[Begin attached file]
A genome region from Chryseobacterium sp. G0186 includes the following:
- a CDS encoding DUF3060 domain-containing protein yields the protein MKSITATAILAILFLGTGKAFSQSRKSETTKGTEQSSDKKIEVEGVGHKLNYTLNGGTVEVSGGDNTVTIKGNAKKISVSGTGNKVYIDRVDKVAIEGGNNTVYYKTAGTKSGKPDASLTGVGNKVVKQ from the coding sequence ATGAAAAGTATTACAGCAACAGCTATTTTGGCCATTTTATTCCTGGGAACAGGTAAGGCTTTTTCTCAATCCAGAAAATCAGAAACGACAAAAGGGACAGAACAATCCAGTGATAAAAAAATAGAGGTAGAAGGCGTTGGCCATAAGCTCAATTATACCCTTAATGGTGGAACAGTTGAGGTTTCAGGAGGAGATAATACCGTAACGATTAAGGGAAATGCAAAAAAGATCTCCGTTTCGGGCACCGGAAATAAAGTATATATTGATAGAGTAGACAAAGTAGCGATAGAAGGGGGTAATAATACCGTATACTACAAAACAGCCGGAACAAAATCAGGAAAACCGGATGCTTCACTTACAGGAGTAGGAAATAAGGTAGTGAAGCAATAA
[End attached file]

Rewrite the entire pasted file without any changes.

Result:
A genome region from Chryseobacterium sp. G0186 includes the following:
- a CDS encoding DUF3060 domain-containing protein yields the protein MKSITATAILAILFLGTGKAFSQSRKSETTKGTEQSSDKKIEVEGVGHKLNYTLNGGTVEVSGGDNTVTIKGNAKKISVSGTGNKVYIDRVDKVAIEGGNNTVYYKTAGTKSGKPDASLTGVGNKVVKQ from the coding sequence ATGAAAAGTATTACAGCAACAGCTATTTTGGCCATTTTATTCCTGGGAACAGGTAAGGCTTTTTCTCAATCCAGAAAATCAGAAACGACAAAAGGGACAGAACAATCCAGTGATAAAAAAATAGAGGTAGAAGGCGTTGGCCATAAGCTCAATTATACCCTTAATGGTGGAACAGTTGAGGTTTCAGGAGGAGATAATACCGTAACGATTAAGGGAAATGCAAAAAAGATCTCCGTTTCGGGCACCGGAAATAAAGTATATATTGATAGAGTAGACAAAGTAGCGATAGAAGGGGGTAATAATACCGTATACTACAAAACAGCCGGAACAAAATCAGGAAAACCGGATGCTTCACTTACAGGAGTAGGAAATAAGGTAGTGAAGCAATAA